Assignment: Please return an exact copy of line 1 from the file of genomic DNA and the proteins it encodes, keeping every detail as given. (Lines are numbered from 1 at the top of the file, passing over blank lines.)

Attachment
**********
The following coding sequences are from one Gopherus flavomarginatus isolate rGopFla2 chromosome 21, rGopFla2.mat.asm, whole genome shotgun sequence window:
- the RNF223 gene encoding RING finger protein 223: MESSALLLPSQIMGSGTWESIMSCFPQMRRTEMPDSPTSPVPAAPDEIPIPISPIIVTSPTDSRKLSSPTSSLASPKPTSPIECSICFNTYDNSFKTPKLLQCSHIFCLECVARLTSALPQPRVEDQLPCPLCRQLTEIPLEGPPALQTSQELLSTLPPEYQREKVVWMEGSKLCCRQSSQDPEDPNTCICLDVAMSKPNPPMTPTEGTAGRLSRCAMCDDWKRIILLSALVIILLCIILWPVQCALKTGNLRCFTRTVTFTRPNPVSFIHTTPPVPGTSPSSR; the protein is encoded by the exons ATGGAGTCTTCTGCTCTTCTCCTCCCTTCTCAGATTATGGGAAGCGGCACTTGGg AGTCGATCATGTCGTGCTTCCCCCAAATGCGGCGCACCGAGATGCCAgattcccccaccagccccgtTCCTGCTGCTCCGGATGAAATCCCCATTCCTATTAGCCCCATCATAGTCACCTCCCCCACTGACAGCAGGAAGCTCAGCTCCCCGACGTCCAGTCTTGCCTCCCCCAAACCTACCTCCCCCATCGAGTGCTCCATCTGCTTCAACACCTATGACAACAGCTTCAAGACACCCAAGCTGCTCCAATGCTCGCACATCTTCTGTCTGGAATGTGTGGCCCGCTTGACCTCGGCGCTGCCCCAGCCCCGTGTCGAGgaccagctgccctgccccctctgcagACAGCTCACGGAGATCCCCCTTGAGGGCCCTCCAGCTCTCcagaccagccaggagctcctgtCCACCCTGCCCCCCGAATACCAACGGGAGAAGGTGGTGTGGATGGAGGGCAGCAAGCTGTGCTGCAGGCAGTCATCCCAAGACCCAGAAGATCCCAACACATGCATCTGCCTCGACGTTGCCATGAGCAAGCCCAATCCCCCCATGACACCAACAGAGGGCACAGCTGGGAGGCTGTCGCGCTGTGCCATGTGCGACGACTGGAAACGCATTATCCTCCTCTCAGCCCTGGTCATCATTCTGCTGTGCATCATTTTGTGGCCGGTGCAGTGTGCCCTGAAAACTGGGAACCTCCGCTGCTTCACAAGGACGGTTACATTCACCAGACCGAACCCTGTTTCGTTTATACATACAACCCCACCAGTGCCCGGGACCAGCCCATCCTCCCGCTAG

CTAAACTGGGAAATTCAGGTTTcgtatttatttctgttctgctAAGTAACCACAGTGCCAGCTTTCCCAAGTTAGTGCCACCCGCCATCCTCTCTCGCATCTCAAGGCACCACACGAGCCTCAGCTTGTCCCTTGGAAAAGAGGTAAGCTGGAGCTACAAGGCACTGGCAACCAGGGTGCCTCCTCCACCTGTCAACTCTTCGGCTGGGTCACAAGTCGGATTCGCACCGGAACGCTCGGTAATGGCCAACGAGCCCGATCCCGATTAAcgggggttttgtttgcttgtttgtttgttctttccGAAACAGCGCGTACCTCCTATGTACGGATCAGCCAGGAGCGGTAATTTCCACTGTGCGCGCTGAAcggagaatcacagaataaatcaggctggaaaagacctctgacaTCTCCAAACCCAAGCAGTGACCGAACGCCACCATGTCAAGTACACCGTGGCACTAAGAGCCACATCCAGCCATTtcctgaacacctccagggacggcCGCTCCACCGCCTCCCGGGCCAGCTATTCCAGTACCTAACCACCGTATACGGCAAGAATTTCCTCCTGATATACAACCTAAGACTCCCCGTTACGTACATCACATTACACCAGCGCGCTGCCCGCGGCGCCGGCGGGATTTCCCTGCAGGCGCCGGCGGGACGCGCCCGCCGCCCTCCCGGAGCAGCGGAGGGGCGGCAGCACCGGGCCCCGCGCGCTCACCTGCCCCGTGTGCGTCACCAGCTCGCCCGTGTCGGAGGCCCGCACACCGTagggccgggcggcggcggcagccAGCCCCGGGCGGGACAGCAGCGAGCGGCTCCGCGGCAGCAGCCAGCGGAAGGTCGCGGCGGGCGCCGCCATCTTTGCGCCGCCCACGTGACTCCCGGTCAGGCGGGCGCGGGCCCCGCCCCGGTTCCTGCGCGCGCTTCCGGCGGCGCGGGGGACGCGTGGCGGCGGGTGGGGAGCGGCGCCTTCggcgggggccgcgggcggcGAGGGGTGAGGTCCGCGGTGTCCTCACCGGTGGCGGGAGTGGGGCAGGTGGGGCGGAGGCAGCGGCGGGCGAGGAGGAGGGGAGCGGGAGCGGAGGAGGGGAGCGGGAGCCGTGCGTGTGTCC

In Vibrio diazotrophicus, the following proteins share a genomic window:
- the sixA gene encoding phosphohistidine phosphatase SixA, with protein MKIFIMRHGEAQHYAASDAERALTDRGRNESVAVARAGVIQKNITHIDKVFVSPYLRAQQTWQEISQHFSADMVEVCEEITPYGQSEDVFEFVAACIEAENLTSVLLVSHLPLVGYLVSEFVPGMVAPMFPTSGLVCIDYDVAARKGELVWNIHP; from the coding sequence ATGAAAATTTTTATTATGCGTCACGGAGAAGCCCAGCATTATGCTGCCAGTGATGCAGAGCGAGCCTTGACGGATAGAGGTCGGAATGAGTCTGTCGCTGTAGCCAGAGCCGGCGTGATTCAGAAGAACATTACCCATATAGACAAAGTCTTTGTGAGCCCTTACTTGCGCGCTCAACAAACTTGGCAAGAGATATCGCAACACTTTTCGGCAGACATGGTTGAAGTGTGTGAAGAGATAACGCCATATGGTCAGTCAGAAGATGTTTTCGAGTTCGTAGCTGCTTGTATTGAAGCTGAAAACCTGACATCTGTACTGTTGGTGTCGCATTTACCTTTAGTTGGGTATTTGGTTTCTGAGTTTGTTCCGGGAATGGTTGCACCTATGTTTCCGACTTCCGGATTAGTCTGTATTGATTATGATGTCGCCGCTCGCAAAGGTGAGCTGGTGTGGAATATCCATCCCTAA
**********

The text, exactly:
The following coding sequences are from one Gopherus flavomarginatus isolate rGopFla2 chromosome 21, rGopFla2.mat.asm, whole genome shotgun sequence window: